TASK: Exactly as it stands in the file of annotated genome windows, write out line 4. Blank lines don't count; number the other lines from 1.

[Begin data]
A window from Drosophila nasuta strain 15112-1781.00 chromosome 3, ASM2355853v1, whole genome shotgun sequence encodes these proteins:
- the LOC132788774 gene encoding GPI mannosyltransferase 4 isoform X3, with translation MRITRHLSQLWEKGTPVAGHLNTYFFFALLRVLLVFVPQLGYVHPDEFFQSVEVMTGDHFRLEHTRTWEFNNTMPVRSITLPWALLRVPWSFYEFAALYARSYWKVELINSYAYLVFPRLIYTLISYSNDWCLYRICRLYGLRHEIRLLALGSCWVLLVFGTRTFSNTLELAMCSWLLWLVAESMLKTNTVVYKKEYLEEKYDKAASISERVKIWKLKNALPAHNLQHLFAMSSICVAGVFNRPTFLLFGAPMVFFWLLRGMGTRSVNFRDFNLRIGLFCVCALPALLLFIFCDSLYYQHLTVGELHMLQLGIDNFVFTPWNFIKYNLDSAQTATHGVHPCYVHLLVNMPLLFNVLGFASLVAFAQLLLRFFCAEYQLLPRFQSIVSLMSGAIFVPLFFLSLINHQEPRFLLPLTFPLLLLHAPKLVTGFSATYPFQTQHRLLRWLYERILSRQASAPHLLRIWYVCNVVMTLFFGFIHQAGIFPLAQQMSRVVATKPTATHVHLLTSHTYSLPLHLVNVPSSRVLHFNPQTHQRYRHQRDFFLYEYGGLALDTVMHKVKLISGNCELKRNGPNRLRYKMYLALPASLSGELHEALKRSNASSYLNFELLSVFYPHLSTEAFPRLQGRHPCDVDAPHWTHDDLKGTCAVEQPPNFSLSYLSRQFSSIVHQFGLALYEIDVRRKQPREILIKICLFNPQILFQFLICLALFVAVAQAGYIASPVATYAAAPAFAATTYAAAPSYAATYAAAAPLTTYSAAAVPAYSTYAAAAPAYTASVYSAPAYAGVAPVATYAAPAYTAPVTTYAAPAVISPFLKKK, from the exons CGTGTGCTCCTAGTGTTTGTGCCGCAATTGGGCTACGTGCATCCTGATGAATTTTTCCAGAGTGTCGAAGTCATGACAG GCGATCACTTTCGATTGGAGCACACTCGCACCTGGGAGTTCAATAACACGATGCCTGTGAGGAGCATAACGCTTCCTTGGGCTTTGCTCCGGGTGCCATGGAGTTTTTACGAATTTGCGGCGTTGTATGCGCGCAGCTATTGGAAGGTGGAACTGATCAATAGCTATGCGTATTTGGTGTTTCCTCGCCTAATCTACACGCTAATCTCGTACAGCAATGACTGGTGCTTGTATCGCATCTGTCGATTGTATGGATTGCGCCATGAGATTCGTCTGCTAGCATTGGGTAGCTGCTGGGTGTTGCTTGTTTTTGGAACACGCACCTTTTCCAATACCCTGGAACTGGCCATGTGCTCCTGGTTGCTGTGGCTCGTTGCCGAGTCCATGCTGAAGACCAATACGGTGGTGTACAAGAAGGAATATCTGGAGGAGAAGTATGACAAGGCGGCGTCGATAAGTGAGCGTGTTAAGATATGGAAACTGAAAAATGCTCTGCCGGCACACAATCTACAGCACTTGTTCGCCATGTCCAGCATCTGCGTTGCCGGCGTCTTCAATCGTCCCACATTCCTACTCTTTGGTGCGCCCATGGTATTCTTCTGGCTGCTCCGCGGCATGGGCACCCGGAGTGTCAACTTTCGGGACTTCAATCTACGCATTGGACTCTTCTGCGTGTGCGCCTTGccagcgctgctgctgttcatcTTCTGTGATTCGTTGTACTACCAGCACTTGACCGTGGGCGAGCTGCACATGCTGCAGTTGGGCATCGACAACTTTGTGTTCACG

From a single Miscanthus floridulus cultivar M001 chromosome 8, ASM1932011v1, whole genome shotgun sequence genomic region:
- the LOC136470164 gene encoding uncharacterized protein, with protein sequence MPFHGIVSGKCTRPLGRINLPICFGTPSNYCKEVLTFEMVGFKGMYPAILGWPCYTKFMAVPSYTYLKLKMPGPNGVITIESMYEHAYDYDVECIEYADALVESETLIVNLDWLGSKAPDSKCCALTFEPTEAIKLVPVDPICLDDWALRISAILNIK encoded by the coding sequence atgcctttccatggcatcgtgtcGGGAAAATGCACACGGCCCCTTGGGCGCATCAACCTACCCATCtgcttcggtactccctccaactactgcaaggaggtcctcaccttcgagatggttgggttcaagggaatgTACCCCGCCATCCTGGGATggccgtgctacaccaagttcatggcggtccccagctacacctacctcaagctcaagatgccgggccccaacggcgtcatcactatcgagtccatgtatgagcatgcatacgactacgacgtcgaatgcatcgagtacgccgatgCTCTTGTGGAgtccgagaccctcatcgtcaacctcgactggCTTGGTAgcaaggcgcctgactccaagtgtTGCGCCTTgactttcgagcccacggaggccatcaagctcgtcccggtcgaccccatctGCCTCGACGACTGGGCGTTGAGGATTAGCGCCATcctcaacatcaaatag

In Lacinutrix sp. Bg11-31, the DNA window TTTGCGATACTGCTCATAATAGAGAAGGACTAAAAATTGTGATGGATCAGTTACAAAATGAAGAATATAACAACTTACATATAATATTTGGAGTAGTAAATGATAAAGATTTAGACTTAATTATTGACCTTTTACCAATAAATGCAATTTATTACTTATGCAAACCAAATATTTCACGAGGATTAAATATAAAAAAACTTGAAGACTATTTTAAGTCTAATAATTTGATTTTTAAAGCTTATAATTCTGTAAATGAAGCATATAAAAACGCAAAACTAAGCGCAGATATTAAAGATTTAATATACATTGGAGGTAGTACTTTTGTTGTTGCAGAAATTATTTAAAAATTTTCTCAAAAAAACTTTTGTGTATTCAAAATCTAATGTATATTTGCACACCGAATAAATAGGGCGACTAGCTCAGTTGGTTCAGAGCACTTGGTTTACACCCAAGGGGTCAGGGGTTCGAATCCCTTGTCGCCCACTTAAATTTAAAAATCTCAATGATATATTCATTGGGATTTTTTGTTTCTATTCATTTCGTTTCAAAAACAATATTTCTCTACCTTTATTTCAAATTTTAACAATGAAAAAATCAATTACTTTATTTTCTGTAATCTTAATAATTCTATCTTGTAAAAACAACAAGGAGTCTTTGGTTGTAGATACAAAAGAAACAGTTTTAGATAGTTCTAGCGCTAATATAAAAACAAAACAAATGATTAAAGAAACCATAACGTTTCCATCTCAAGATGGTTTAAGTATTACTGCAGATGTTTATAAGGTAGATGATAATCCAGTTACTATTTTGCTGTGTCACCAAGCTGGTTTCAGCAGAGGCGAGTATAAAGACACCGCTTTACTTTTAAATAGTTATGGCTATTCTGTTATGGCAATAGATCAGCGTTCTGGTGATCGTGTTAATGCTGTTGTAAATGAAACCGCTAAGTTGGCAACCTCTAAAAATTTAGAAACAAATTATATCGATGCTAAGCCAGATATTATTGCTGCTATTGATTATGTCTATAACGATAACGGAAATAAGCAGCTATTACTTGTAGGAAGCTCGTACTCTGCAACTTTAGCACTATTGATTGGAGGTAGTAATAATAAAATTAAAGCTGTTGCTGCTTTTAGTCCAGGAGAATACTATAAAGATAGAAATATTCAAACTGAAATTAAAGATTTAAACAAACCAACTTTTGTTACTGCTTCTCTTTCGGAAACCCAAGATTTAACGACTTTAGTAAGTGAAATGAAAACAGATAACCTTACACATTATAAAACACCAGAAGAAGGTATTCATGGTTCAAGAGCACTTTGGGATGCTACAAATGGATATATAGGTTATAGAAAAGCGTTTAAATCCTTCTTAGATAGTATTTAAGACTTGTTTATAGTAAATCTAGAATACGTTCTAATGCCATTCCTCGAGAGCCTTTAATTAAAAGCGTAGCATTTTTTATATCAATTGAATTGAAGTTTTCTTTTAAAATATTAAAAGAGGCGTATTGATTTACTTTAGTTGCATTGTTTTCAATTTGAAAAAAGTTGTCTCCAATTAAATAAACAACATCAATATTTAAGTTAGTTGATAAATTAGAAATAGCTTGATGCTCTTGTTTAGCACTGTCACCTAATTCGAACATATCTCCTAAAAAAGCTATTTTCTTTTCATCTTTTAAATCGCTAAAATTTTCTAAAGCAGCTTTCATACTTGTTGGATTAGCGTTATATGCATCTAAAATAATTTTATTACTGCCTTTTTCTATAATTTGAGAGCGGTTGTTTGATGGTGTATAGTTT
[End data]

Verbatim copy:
- the LOC136470164 gene encoding uncharacterized protein, with protein sequence MPFHGIVSGKCTRPLGRINLPICFGTPSNYCKEVLTFEMVGFKGMYPAILGWPCYTKFMAVPSYTYLKLKMPGPNGVITIESMYEHAYDYDVECIEYADALVESETLIVNLDWLGSKAPDSKCCALTFEPTEAIKLVPVDPICLDDWALRISAILNIK encoded by the coding sequence atgcctttccatggcatcgtgtcGGGAAAATGCACACGGCCCCTTGGGCGCATCAACCTACCCATCtgcttcggtactccctccaactactgcaaggaggtcctcaccttcgagatggttgggttcaagggaatgTACCCCGCCATCCTGGGATggccgtgctacaccaagttcatggcggtccccagctacacctacctcaagctcaagatgccgggccccaacggcgtcatcactatcgagtccatgtatgagcatgcatacgactacgacgtcgaatgcatcgagtacgccgatgCTCTTGTGGAgtccgagaccctcatcgtcaacctcgactggCTTGGTAgcaaggcgcctgactccaagtgtTGCGCCTTgactttcgagcccacggaggccatcaagctcgtcccggtcgaccccatctGCCTCGACGACTGGGCGTTGAGGATTAGCGCCATcctcaacatcaaatag